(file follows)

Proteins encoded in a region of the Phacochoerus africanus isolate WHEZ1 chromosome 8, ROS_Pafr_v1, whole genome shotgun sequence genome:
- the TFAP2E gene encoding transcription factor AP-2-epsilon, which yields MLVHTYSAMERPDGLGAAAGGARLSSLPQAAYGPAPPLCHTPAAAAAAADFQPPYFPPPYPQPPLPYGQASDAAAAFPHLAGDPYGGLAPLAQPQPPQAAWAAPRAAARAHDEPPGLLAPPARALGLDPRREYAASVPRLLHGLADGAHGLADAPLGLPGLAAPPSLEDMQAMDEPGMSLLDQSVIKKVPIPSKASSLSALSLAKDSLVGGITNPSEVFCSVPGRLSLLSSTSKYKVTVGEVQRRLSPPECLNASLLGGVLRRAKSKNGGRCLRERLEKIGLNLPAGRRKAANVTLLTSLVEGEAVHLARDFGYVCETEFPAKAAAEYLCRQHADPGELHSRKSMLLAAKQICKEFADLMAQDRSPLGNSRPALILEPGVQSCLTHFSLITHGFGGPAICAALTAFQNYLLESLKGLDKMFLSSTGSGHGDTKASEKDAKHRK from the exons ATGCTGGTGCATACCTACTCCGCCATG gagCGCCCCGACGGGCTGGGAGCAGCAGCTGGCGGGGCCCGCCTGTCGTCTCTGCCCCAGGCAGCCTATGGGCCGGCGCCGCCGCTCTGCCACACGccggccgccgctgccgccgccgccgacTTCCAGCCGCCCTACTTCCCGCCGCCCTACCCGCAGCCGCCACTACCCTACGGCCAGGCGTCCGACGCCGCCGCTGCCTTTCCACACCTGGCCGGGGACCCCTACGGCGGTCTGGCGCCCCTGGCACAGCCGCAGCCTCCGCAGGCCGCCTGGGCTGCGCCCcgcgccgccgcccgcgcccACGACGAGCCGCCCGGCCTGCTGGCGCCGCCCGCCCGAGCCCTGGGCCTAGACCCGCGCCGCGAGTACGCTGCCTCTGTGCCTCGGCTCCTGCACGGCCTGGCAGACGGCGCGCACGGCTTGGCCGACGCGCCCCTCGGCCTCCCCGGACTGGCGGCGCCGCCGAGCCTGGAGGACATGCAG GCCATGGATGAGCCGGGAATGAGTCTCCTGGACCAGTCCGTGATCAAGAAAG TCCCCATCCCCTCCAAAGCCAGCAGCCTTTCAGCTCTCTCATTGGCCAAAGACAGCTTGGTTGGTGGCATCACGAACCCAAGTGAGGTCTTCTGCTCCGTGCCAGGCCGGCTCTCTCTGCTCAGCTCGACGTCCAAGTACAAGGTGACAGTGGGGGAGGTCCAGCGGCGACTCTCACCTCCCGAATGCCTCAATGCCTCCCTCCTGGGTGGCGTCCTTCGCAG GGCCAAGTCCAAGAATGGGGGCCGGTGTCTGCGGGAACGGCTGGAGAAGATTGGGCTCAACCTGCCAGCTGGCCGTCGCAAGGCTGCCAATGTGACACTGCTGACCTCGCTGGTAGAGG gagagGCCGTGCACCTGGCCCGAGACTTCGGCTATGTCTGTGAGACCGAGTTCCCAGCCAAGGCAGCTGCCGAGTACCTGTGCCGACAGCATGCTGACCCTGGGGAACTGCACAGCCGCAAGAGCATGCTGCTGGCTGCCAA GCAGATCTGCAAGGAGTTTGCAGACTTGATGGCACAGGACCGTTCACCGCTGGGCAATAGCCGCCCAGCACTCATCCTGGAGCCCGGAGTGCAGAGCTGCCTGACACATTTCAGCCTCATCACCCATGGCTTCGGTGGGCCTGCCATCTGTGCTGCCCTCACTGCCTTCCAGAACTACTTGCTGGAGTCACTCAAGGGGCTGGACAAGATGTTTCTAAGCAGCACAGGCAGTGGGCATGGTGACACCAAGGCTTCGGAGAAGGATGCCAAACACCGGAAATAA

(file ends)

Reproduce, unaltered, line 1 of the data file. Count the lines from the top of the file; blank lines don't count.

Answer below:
Proteins encoded in a region of the Phacochoerus africanus isolate WHEZ1 chromosome 8, ROS_Pafr_v1, whole genome shotgun sequence genome: